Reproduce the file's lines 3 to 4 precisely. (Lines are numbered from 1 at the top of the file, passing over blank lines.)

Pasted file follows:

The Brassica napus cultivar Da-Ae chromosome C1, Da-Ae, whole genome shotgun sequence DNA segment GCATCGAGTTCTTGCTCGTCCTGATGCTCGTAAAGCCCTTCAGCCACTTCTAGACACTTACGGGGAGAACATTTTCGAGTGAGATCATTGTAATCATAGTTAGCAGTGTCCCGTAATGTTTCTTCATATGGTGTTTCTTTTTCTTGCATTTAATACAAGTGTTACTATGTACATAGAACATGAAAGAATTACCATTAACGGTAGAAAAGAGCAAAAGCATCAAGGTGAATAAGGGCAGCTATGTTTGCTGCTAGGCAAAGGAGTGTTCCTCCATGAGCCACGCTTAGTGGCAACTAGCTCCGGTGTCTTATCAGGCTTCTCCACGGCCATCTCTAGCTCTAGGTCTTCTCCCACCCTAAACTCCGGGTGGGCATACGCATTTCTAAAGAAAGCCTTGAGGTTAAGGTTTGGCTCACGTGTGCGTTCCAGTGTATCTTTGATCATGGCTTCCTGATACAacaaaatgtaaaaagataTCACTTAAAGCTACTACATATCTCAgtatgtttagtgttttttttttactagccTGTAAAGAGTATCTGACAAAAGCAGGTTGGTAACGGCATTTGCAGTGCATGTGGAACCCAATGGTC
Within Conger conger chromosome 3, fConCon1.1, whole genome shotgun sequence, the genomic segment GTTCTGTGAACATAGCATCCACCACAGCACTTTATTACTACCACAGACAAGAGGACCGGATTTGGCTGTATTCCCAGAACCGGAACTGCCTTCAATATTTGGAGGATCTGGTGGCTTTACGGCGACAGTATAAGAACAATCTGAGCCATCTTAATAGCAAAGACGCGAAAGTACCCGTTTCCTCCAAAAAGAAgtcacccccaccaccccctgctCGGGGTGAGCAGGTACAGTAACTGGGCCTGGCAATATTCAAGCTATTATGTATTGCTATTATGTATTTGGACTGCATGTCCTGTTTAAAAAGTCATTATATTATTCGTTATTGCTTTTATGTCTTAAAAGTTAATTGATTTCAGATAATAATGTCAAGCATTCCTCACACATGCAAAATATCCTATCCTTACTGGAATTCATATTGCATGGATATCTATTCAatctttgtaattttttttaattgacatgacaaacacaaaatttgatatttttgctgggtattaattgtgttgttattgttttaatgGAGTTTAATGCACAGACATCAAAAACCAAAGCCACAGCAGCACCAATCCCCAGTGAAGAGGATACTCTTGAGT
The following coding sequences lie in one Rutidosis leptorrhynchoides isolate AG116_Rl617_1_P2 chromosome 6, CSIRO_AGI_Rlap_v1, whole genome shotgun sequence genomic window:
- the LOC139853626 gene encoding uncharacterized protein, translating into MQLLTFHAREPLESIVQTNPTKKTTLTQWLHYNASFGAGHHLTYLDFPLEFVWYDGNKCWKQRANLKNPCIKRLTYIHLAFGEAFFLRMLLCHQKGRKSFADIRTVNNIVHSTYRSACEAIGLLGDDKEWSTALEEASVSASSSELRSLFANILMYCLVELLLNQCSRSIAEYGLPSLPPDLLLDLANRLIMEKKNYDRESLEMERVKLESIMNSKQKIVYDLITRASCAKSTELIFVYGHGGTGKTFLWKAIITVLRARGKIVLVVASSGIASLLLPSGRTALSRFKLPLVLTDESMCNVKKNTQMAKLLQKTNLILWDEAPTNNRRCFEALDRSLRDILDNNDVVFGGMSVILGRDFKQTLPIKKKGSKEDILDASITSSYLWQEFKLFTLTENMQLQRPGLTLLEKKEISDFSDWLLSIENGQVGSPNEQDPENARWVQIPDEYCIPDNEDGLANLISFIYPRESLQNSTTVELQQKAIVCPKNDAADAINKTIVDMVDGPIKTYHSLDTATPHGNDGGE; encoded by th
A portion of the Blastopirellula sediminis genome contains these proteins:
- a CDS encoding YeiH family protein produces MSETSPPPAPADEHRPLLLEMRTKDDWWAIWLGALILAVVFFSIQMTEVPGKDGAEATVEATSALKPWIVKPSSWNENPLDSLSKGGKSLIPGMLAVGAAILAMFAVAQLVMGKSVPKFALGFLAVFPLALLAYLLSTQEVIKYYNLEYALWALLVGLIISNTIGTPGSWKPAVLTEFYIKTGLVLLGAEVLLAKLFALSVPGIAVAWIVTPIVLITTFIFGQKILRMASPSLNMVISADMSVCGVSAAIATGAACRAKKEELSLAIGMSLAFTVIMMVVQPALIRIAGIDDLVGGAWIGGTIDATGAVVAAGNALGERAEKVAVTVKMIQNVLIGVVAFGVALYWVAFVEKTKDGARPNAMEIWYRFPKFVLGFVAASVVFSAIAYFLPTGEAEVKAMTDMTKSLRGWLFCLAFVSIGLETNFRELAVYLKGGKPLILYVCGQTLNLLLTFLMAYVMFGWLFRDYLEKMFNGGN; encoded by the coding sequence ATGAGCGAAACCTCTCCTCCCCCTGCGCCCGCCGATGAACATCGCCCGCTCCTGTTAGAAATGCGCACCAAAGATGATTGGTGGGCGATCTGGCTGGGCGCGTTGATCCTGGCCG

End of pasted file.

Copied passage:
The following coding sequences lie in one Rutidosis leptorrhynchoides isolate AG116_Rl617_1_P2 chromosome 6, CSIRO_AGI_Rlap_v1, whole genome shotgun sequence genomic window:
- the LOC139853626 gene encoding uncharacterized protein, translating into MQLLTFHAREPLESIVQTNPTKKTTLTQWLHYNASFGAGHHLTYLDFPLEFVWYDGNKCWKQRANLKNPCIKRLTYIHLAFGEAFFLRMLLCHQKGRKSFADIRTVNNIVHSTYRSACEAIGLLGDDKEWSTALEEASVSASSSELRSLFANILMYCLVELLLNQCSRSIAEYGLPSLPPDLLLDLANRLIMEKKNYDRESLEMERVKLESIMNSKQKIVYDLITRASCAKSTELIFVYGHGGTGKTFLWKAIITVLRARGKIVLVVASSGIASLLLPSGRTALSRFKLPLVLTDESMCNVKKNTQMAKLLQKTNLILWDEAPTNNRRCFEALDRSLRDILDNNDVVFGGMSVILGRDFKQTLPIKKKGSKEDILDASITSSYLWQEFKLFTLTENMQLQRPGLTLLEKKEISDFSDWLLSIENGQVGSPNEQDPENARWVQIPDEYCIPDNEDGLANLISFIYPRESLQNSTTVELQQKAIVCPKNDAADAINKTIVDMVDGPIKTYHSLDTATPHGNDGGE; encoded by th